There are affairs, there are brilliant outfits, there are bohemian artists and stolen kisses, there is a spirit of a dead wife, a very sexy Frenchy (and quite annoying Italian) and one and only Sir Arthur Conan Doyle. Each episode explores different themes but ultimately it's all about love, loss, ambition and the new era - the beginning of the Twentieth Century! The series are beautifully filmed, interiors and exteriors are well researched and some of the fashions are original outfits from the bygone era - this all makes London of the early twentieth century look rich and elegant.

I heard a number of complains about the slight annoyance of Jeremy Piven and/or inability of Mr Selfridge the series to compare with the "Downton Abbey". All I can say - no complaints from me! This is a brilliant, upbeat but thoughtful, somewhat educational (I think so!), good-hearted series. And I cannot wait to watch the fourth season.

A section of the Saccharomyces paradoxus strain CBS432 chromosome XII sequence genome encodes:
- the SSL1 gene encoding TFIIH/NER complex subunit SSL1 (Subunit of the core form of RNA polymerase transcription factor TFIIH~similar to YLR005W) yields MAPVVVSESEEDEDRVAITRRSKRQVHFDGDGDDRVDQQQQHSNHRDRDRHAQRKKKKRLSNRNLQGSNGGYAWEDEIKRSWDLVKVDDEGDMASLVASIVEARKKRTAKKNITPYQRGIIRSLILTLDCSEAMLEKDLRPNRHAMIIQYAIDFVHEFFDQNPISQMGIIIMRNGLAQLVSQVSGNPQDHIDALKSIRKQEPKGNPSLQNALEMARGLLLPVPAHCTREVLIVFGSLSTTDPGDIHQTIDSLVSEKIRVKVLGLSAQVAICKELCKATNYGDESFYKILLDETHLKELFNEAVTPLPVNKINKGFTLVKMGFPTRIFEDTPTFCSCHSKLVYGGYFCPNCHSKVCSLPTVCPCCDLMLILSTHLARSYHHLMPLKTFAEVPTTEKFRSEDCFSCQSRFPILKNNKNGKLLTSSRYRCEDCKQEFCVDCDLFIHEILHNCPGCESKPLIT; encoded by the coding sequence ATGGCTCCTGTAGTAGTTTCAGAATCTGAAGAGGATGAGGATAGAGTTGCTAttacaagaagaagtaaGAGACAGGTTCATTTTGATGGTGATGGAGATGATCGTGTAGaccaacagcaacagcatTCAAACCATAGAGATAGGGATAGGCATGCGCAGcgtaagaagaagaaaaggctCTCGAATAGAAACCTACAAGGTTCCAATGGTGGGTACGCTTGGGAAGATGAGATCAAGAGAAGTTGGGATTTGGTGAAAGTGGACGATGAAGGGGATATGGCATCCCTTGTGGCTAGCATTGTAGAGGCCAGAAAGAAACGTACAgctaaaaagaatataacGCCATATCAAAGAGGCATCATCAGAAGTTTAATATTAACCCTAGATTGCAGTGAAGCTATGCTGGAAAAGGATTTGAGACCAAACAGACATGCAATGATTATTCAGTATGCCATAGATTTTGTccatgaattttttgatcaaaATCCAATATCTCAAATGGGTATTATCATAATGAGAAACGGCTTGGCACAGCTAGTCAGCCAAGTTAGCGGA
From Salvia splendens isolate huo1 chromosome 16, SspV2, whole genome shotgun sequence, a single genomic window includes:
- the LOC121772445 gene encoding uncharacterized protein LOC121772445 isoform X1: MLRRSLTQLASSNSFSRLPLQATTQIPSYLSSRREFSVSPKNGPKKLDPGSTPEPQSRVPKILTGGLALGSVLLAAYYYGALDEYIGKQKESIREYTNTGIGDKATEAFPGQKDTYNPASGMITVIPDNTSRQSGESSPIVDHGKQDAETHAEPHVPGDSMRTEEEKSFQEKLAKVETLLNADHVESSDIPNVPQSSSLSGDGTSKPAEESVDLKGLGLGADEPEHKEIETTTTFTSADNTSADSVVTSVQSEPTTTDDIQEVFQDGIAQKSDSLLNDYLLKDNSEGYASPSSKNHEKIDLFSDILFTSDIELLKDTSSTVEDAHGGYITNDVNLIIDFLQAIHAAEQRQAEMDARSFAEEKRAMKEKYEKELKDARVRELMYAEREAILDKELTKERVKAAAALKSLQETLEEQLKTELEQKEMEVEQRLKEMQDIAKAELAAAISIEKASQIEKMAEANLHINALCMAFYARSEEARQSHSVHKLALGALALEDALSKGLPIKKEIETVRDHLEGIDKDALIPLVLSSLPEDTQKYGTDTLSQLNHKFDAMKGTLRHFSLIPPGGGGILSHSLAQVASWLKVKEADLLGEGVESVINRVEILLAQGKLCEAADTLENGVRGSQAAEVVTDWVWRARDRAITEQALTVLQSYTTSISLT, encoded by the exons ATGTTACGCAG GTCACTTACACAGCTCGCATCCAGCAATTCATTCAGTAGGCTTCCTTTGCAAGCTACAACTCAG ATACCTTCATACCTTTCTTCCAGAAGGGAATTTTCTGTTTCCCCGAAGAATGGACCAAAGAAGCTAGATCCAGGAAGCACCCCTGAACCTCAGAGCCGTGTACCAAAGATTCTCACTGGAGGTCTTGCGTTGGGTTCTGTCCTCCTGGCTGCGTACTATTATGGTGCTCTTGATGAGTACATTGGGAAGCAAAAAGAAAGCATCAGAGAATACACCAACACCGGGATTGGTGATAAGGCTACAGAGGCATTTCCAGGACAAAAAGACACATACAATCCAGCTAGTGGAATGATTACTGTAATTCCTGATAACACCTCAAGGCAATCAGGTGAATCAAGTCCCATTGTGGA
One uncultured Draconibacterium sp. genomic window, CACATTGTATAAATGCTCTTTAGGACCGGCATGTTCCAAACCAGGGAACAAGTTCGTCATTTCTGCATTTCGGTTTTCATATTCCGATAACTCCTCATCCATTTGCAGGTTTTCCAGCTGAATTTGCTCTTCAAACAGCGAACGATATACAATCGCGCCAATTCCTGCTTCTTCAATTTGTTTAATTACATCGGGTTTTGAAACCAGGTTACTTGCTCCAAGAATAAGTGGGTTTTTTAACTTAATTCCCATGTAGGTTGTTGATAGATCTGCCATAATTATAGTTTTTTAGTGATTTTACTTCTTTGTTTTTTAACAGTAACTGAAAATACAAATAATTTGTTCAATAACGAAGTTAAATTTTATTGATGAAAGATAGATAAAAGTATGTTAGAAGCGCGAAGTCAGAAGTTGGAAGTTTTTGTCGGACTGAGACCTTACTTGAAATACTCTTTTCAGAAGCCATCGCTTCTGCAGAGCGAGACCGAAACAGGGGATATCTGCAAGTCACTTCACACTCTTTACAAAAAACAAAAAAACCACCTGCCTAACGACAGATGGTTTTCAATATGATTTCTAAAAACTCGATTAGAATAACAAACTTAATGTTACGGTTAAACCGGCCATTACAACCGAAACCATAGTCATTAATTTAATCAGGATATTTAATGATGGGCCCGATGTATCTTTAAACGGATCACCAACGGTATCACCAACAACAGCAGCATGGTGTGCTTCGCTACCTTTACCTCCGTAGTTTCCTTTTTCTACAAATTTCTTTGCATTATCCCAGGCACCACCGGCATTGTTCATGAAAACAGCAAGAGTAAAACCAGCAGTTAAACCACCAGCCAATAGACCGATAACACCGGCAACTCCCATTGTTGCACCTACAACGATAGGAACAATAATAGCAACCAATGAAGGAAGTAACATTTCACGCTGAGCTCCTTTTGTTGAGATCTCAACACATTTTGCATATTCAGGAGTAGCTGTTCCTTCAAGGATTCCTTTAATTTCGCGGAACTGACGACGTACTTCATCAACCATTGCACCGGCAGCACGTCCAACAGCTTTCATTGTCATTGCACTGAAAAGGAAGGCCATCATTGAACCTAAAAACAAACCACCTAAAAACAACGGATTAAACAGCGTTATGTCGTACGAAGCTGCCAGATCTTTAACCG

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on 3 May 2013
Fantastic viewing. Can't wait for series two. Attention to detail is exquisite. Stories are rich and each episode takes you on another interesting adventour in the development of this iconic London Store. Who new they have the largest shoe hall in the world selling over 7k pairs per week. Check out the two special features on the disc fascinating viewing. 5 stars hands down.
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I really do love this series. The series is brilliantly cast and there is very believable atmosphere and costumes. The writing and production, locations, production as well as the acting are all excellent.

The series continues the true life story of Harry Selfridge and his business empire. The attention to period detail and the great characterisation together with solid plot lines is excellent viewing, Anyone who likes period costume dramas will like this,
This is an outstanding production. And deserves much praise.
This DVD set would be one to get and to watch over and over. I would like to get it but the DVD is a disappointment to me and people like me,